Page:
Software Security is a Business Problem

Thursday, June 14, 2012

Rafal Los


Notes from a developer conference on DevOps, AppSec and Barney Fife

Recently I spent the day at a developer conference.

The conference, a 1-day event run by one of my company's customers, had a NASA keynote and fabulous tracks running 5-wide throughout most of the day with one other external speaker... the rest were internal.  

Approximately 1,200 or so developers of various types and varieties working on the company's (let's call them ACME Corp.) software for internal use, as well as for their customers took time out of their schedules to attend and learn.  I was also lucky enough to be asked to speak there on the topic of software security - so I picked DevOps as a vantage point for security.  

From my understanding of their organization, they've made several attempts at incorporating software security principles into their development culture and have largely come up short each time.  Honestly, I was banking on the fact that I would be the only DevOps talk that was from a 3rd party with a slight emphasis on security to get them into the track.

The experience solidified my belief that the Information Security hasn't figured out how to actually approach the problem of insecure code.

This isn't a technology discussion, because almost all the tools developers could ever dream of are right there ready to use. This isn't a risk discussion either, because most of them aren't risk-management experts. This discussion is about what my friend Terry, one of the folks responsible for having me there, calls "The Barney Fife problem".

You all know Barney Fife right?  He's the bumbling sheriff's deputy from Mayberry on the Andy Griffith Show.  Some of you in the more junior ranks will want to read about him on this Wikipedia page first.

Barney Fife was a law man.  Barney enforced the law as he understood it ... the problem was Barney's situational awareness was..."lacking" even in the best of times.  Barney often didn't really have any idea what was going on, he would just try and enforce the law as he understood it but couldn't really tell if he was doing it right or not - or whether those he was working with were actually the bad guys or the good guys.  Barney was ... your average AppSec guy at companies like ACME Corp..

Terry puts it this way - "[Application] Security people show up, dictate requirements and throw around a lot of strong words, often completely missing the point that the application is part of something bigger or largely missing the business perspective."  Well put.

Terry and I sat and talked about how ham-fisted security professionals would try and dictate development principles and design directives all while knowing absolutely nothing about the actual product or business goal.  They understood nothing about the customer use-cases, support challenges, legacy data and other constraints - all they cared about is security.  

So... when the security guy parachuted in briefly, made demands and ordered the development team around everyone nodded and uh-huh'd, but the minute that person left they all chuckled and went on with developing software completely forgetting that silly-sounding security guy.  Sound familiar?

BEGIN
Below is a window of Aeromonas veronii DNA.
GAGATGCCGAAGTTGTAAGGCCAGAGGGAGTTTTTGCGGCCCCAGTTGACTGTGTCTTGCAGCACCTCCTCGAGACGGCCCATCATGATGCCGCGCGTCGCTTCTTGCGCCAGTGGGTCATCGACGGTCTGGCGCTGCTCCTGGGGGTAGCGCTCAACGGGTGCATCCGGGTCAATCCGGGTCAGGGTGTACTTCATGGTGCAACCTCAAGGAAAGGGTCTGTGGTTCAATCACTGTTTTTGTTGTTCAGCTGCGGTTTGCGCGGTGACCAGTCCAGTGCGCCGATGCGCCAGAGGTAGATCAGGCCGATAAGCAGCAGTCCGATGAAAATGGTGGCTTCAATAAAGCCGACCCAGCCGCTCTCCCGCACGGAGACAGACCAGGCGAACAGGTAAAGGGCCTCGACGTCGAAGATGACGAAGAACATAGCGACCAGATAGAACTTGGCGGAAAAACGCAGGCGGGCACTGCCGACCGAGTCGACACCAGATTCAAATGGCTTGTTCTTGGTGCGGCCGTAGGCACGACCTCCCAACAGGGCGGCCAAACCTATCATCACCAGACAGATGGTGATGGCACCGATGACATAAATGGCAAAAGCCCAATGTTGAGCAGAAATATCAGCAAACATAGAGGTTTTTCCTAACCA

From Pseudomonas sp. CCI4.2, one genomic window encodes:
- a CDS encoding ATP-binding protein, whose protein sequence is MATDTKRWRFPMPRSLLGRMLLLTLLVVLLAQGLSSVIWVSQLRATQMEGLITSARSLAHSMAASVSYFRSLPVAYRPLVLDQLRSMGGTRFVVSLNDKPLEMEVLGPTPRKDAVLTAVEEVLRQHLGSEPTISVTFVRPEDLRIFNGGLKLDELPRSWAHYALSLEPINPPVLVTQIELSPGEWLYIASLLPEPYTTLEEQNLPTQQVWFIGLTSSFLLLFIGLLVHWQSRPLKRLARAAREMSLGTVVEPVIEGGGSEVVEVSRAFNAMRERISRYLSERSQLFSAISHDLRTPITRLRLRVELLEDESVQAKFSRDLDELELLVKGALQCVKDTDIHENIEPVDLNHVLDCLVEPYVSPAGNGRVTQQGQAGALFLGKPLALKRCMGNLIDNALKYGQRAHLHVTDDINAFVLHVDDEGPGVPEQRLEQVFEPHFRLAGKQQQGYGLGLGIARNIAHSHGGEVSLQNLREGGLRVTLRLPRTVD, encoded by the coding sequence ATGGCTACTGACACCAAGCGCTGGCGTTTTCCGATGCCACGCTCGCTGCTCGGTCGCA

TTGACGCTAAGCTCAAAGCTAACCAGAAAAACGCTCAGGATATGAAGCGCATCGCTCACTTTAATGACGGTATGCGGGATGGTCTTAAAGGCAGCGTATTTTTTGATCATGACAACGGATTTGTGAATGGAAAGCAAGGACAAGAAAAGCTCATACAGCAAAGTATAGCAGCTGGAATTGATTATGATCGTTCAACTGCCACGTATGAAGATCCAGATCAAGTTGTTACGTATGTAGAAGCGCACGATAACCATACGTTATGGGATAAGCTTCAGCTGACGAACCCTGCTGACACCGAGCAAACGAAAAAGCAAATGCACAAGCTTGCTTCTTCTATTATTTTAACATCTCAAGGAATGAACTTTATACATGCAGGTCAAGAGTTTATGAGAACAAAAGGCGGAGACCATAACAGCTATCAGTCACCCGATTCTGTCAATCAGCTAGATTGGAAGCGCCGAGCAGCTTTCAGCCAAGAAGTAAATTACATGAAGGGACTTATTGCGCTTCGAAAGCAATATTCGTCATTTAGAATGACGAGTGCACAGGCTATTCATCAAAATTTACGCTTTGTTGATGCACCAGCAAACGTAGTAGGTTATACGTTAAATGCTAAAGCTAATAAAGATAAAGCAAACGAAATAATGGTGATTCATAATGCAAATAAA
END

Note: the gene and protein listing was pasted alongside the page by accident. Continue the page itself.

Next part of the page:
My talk focused on collaboration, process streamlining, and automation - all DevOps principles - rather than security talk.  I didn't try and tell them why they should write secure code, or that the big, bad hackers will get their data - they didn't really care.

These developers, like many others I've had the pleasure of meeting, wanted to know how to do their job better.  DevOps is something they're testing and trying to see whether it will improve their efficiency, delivery times, and quality - but wait, where's security?

Security is still largely seen as the "not my problem" problem.  It's not that developers have singled out security as something they want to ignore - it's that they've got too many other things to worry about like whether the interface they're releasing today will work with the 2,000+ customers that are feeding them data, even some of the weird, legacy stuff a handful of customers are doing.  That's more important - "does it work?" takes precedence every time.

I won't keep belaboring the point, it should be clear by now why security is still so, so far behind in the priorities of developer groups across the globe... In the grand scheme of things, because it's presented as something separate and aside from their goal of quality software that works - it doesn't get another thought.

I did attend some of the other talks, most of which were company-specific and way, way over my head, and behold - no one else even mentioned the word security.  There was a Hadoop talk, a MongoDB talk, talks on implementing scalable interfaces, and tons of other cool stuff... but no other peep on security.  Fancy that.

Oh, and  I took a poll in the room.  This was a room filled with all developers except for a security incident response manager, and a self-described security-minded developer lead.  Exactly 0% of the group felt there was a need to have a "SecDevOps" or "DevOpsSec" or "Rugged DevOps" or anything else confusing the point of DevOps and specifically calling out security.  I realize this is a small sample, a group of developers at a single company isn't representative of the industry at large ...or is it?

Lesson learned: Don't be the Barney Fife of your organization when it comes to driving software security.

Cross-posted from Following the White Rabbit

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